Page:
>> Featured Artist: Arctic Monkeys
The new Arctic Monkeys LP has been widely well received, and it's not hard to figure out why. The brash attitude and headstrong songwriting that wooed British critics on last year's Whatever People Say I Am, That's What I'm Not has survived the hype. Boy was there a lot of hype. (I mean, NME called Whatever People Say one of the best 5 British albums - ever. Yeah...) Song to song, I enjoyed the band but I never got convinced that this was anything special.
That opinion is starting to be swayed.
With "Brianstorm," the Monkeys unleash a relentless drum mess that intros the April release, Favourite Worst Nightmare. Talk about brash and headstrong. Finally, the band sounds not just like a bunch of hipster pop, but like it's actually doing something important. And urgent (see the drum punctuation around 2:20 and the fidgeting lead guitar riff throughout the song).
If the rest of the album is like its opening cut, I could see it ranking very highly in the end-of-the-year lists.
>> Album Lookout: New Moon
For those of you who know me, you already know that I would anticipate the release of a double CD of Elliott Smith rarities more impatiently than Christmas morning. It's a little strange, then, that I've waiting more than a month to post about New Moon.
Covered with outtakes from Elliott's KRS era, 1994-1997 - many of which have been leaked in poorer-quality MP3s on fan sites, this set doesn't feel like new music.
Rather, it plays like a scrapbook of an artist's ideas, which are (suprisingly) laid down with such care even though he probably never thought any of them would be more than a draft.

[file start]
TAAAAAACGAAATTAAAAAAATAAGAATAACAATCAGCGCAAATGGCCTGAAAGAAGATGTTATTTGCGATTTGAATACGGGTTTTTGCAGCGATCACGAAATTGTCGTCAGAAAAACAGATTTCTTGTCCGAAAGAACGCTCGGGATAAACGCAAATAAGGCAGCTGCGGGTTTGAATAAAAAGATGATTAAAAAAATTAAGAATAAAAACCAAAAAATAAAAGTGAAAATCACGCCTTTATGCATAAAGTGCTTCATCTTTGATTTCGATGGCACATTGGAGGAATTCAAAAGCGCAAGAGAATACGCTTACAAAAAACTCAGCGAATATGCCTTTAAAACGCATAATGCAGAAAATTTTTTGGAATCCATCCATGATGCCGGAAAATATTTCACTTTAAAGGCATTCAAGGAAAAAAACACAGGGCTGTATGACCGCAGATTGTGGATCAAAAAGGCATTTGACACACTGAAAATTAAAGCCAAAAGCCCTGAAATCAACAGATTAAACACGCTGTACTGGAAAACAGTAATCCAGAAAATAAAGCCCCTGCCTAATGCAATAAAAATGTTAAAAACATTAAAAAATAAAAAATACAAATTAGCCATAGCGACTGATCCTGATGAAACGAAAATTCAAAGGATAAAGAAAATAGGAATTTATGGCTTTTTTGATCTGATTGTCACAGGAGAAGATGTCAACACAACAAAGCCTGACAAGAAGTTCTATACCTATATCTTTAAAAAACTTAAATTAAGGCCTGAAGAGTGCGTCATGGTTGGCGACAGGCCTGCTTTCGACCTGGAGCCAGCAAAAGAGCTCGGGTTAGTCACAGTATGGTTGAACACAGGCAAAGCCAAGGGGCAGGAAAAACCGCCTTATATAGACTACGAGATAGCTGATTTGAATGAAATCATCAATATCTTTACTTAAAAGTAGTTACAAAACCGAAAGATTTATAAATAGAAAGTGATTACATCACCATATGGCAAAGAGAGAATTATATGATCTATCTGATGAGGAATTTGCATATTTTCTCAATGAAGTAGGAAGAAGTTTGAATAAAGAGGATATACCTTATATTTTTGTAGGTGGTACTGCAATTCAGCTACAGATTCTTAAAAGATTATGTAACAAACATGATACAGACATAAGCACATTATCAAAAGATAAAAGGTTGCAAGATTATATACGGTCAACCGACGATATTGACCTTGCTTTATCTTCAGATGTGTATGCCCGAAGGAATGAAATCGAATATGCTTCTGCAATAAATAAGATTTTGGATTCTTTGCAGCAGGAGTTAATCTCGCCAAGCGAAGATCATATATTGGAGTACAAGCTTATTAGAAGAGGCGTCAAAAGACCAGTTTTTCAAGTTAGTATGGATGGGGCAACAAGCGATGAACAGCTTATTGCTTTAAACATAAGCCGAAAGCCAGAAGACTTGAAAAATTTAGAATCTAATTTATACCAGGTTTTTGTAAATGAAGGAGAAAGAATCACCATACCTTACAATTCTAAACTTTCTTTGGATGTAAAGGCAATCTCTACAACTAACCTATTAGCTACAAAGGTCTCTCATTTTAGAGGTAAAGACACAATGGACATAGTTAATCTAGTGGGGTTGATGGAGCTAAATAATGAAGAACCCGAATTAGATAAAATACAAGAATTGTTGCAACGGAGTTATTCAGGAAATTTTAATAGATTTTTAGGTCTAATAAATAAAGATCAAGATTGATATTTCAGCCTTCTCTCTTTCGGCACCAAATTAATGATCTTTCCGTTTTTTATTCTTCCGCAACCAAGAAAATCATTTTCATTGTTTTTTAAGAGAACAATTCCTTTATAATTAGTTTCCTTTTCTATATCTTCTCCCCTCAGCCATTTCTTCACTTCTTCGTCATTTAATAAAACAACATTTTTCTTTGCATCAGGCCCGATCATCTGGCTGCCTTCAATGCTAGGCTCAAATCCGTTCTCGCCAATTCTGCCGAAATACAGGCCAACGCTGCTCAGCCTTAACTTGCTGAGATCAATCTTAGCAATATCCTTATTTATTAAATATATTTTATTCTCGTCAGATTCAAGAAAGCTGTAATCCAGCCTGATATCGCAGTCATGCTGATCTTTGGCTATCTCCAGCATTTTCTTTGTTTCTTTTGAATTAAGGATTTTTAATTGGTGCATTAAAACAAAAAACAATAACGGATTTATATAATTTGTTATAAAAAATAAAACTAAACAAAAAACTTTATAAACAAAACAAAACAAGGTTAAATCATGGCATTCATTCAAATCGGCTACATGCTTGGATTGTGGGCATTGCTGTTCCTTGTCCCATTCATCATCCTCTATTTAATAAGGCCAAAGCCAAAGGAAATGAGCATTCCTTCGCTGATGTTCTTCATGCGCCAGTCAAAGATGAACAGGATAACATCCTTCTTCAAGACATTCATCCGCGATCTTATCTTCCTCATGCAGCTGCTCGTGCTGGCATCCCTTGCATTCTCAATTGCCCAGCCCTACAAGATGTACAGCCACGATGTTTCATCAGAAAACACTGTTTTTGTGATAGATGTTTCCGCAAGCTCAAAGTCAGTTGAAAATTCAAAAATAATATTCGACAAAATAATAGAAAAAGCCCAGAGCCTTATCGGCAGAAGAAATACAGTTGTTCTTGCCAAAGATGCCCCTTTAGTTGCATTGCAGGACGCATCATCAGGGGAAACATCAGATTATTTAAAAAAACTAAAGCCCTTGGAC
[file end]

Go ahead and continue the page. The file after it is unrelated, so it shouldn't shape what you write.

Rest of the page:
This puts New Moon into a different category - for a different audience than From a Basement on the Hill. It is not necessarily a must-have for the folks who enjoy a little bit of Elliott now and again (especially if you're familiar mostly with his fully produced Dreamworks).
But for us die-hards, it's remarkable - insight into the songwriter's craft.
Nowhere is that more evident than on an early version of "Miss Misery," the song that got him nominated for an Oscar for Good Will Hunting.
What's interesting is that the song is virtually finished as far as the chord changes and melody are concerned. The lyrics, however, sound as if they're in a rough second or third draft. Sometimes this makes for awkward phrasing (the interludes), but occasionally it shows a slightly different take on a line that perhaps would have been more emotive if left intact.
In fact, the referain (which would later become "Do you miss me, Miss Misery, like you say you do?") is much more hopeful - a rare, refreshing quality for an Elliott Smith song, tempering all the negatives with "But it's all right, some enchanted night I'll be with you."
And I particularly enjoyed "I can't hold my liquor, but I keep a good attitude," which would become "I don't have you with me, but I keep a good attitude."
If anything, it puts on display Elliott's perfectionism and his process. The mere fact that there's an audience for this sort of case study is indicative of how much lasting power the music has and how Elliott will likely go down as one of the greatest - and certainly the most depressed - songwriters of his generation.
Oh, and if you're interested in how "Miss Misery" turned out...